Peter Ziek couldn’t have been much more of a city slicker during his formative years. Born in Manhattan, Ziek was raised on Long Island in the shadow of New York City’s skyline.
“I grew up with a goldfish,” said Ziek, who, with his wife, Barbara, now owns 107 head of alpaca at their Wild Hair Alpacas farm in Black Forest.
Part agricultural business, part service industry, part retail, the Zieks have developed a retirement plan that has been a plus for mind, body and pocketbook.
A retirement investment
It was 1999 and the two decided to visit what was billed as an exotic animal exposition in Denver. At the time, Peter was working as a manager at IBM in Colorado Springs, and Barbara was a middle school teacher in Academy District 20.
“We wandered around this coliseum that had everything from snakes and lizards to Watusi cattle,” Peter said. “They were trying to get people interested in raising animals commercially. There were elk farms and llama farms … We came across this pen and we did a double-take. At the time, alpacas had only been in the country about 10 years.”
Alpacas were first imported to the U.S. as an exotic species in the mid-1980s from hubs in South America — to include Chile, Peru and Bolivia, he said.
After visiting alpaca shows and farms and researching the business for more than a year, the Zieks purchased two pregnant alpacas at a total cost of about $30,000.
“We went through our business scenario — If we retire in five or 10 years, and if we never sell an animal and lose it all, is it gonna kill us?
“The answer was no. … We could have weathered it,” he said.
Alpacas are hardy animals that adapt to many different environments. Peter likened their personality to that of cats — intelligent and independent.
The average lifespan for alpacas is also similar to a cat’s, between 15 and 20 years. They can weigh, fully grown, anywhere from 100 to 200 pounds and stand about 3 feet at the withers, where the neck and spine come together. According to Peter, there are 22 officially recognized colors, which makes clothing manufactured without dyes a selling point to consumers.
As for care, Peter said they are fed hay daily because grazing in Black Forest would not provide the needed sustenance. But other than that, they are self-sufficient and need only to be tidied up after.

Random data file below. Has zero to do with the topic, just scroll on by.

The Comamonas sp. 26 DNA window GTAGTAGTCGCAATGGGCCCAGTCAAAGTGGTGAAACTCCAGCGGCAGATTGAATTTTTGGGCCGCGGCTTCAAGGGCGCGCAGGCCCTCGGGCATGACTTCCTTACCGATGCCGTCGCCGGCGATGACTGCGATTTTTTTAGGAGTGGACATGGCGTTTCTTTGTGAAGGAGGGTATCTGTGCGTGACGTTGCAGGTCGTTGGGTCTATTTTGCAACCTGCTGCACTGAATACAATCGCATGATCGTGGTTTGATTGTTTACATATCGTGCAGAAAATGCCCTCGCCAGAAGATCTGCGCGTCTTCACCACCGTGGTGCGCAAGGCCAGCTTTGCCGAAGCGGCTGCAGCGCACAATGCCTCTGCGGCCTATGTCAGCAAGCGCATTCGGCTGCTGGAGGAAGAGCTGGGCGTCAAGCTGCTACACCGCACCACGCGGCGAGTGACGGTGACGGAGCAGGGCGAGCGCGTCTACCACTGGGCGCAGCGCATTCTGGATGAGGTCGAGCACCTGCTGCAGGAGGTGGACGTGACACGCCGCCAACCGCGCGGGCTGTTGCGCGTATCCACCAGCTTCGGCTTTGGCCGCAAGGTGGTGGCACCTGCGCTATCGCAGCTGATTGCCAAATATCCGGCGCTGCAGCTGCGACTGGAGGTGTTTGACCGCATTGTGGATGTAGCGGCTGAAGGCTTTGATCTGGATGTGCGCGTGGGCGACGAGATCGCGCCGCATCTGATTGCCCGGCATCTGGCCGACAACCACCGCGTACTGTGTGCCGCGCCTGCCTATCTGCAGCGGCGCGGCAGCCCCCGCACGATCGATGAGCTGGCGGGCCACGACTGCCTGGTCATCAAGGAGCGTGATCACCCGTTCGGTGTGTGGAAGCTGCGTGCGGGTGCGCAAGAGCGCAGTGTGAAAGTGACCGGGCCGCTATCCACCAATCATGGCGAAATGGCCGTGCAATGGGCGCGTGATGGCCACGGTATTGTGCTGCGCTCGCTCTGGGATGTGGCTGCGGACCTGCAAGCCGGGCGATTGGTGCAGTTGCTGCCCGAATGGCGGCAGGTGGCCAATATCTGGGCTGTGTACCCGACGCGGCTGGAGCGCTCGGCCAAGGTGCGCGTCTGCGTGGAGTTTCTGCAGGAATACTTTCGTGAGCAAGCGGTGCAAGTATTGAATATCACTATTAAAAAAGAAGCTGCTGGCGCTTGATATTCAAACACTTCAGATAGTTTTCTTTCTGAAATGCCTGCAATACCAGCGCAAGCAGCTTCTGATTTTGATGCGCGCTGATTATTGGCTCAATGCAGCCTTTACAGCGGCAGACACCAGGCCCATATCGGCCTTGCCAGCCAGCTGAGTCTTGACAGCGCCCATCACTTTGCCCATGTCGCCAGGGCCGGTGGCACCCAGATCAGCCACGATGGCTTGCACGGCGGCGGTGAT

“They poop in common poop piles, but you have to clean up,” Peter said.
“It’s very considerate of them,” said Barbara.
The Zieks’ retirement plan has proven fruitful so far. The couple purchased 35 acres in the northeastern corner of El Paso County and lived on the property while raising their animals and building their home.
Today, the farm breeds and sells alpacas, shears other farms’ alpacas, and produces fiber (about 600 pounds a year) that is turned into raw fleece and yarn. Barbara manufactures products such as vests, shawls and lampshades and even outsources the production of alpaca fiber rugs to a company in Texas. She has also written two children’s books about alpacas, “Zadie and Plain Vanilla, the Rainbow Alpaca,” and “Zadie and Plain Vanilla, the Rainbow Alpaca, Save Christmas.”
She is working on a third with the working title “Spit Happens” about alpacas getting loose and spitting out the Black Forest fire. The fire had significant meaning for the Zieks.
“We were evacuated,” Peter said. “We had one trailer that would hold maybe six animals. We couldn’t make 16 trips. We called the breeders association and said we needed help. Within an hour we had 10 trailers at our gate ready to take our animals. They ended up at four farms in Douglas County until they could come home.”
The Zieks have a shop on their property that they open for a weekend each month, and for the month between the Thanksgiving and Christmas holidays. They are currently working on a website for retail sales, and rely heavily on word-of-mouth referrals, Barbara said. The couple will even do a fashion show in their barn this August.
“Peter walks the alpaca in front of the clothes made from his fiber,” Barbara said.
She said there has been a resurgence in homesteading of late, and alpacas on small-acreage farms have ridden that wave of popularity.
Peter said, profits aside, the animals just make him happy.
“I certainly didn’t want to sit in front of a television set in my retired years,” he said. “That’s a great way to die quick, as far as I’m concerned. … And you take one look at these guys and you start to smile. They just make you feel good.”
[su_box title=”Wild Hair Alpacas” box_color=”#005ac3″]Established: 2000
Contact: 719-495-6693; wildhairalpacas.com[/su_box]